For many allotmenters, the purpose of growing fruit and vegetables is the joy of knowing that the food you grow is healthy and free from chemicals, but also to save money. Without using netting there is a risk of losing your hard work (see this article on the types of allotment netting), but investing in netting can be expensive.
This article looks at three types of netting solution from the cheapest to the most expensive:
- DIY Vegetable Cages
- Pop Up & Self Assemble Cages
- Permanent Cages
DIY Vegetable Cages
There are many ways of making a DIY net. My preferred approach is to use a combination of canes, twine, clothes pegs and nets to create a temporary structure. These are easy to erect, flexible in size and portable – I frequently move my nets around my allotment based on the needs and fruiting season of my plants. More durable structures are also possible. Using a similar approach for my strawberry bed, but using a higher quality net and preserved posts cut to size, I have made a cage that has lasted a number of years.
Aside from flexibility, the approach also has the big advantage of being cheap. A superior version to this approach is to invest in cane connector balls. These work with a wide range of sizes (thickness of canes), but to ensure a really tight fit you may want to purchase plastic canes or a pack of connector balls and canes. See Cane Balls on Amazon UK and Canes on Amazon UK.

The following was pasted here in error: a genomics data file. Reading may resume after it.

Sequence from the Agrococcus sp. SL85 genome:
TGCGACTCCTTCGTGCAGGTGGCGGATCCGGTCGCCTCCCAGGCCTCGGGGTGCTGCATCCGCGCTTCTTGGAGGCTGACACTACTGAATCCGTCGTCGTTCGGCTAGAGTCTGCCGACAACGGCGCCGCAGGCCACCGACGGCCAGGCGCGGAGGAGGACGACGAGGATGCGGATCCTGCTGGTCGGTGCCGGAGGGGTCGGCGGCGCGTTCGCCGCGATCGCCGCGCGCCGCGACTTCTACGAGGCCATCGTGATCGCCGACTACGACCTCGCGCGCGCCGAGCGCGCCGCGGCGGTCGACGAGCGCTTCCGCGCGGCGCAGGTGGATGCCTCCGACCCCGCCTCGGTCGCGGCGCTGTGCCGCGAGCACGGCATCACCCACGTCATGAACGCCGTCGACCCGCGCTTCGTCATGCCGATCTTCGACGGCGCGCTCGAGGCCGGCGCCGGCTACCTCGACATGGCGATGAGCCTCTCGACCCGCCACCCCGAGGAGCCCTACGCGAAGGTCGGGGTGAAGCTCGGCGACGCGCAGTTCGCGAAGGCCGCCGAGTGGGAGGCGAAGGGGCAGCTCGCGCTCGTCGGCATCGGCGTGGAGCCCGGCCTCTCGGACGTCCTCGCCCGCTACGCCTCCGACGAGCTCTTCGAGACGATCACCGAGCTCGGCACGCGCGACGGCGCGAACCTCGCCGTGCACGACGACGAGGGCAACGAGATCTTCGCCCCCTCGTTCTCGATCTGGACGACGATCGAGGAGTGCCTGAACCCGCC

Pop Up & Self Assemble Vegetable Cages
Although cane balls and connectors save time in erecting DIY cages, they still require a little time and effort to set up. Pop up and self assemble fruit and vegetable cages are an alternative solution – but at a higher price. These are quick to set up and dismantle for winter and are also portable. As with all netting, to preserve their life ensure that weeds are under control and do not grow or climb up through the sides of the net. Extracting the weeds can be very time consuming and often causes damage to the nets.
These cages are ideal for protecting fruit bushes and canes that have their own dedicated space in the garden or allotment. Their big advantage over DIY cages is their durability and convenience. A permanent cage is designed to be able to walk about comfortably inside, with the ground covered by weed suppressing fabric, paving, woodchip etc to keep maintenance tasks to a minimum. This is the luxury end of growing your own, with a greater emphasis on quality rather than cost.
Permanent cages can be made from steel, aluminium and wood, and even incorporate a door for easy access. You may like to see: Heavy Duty Fruit Cages on Amazon UK for more information.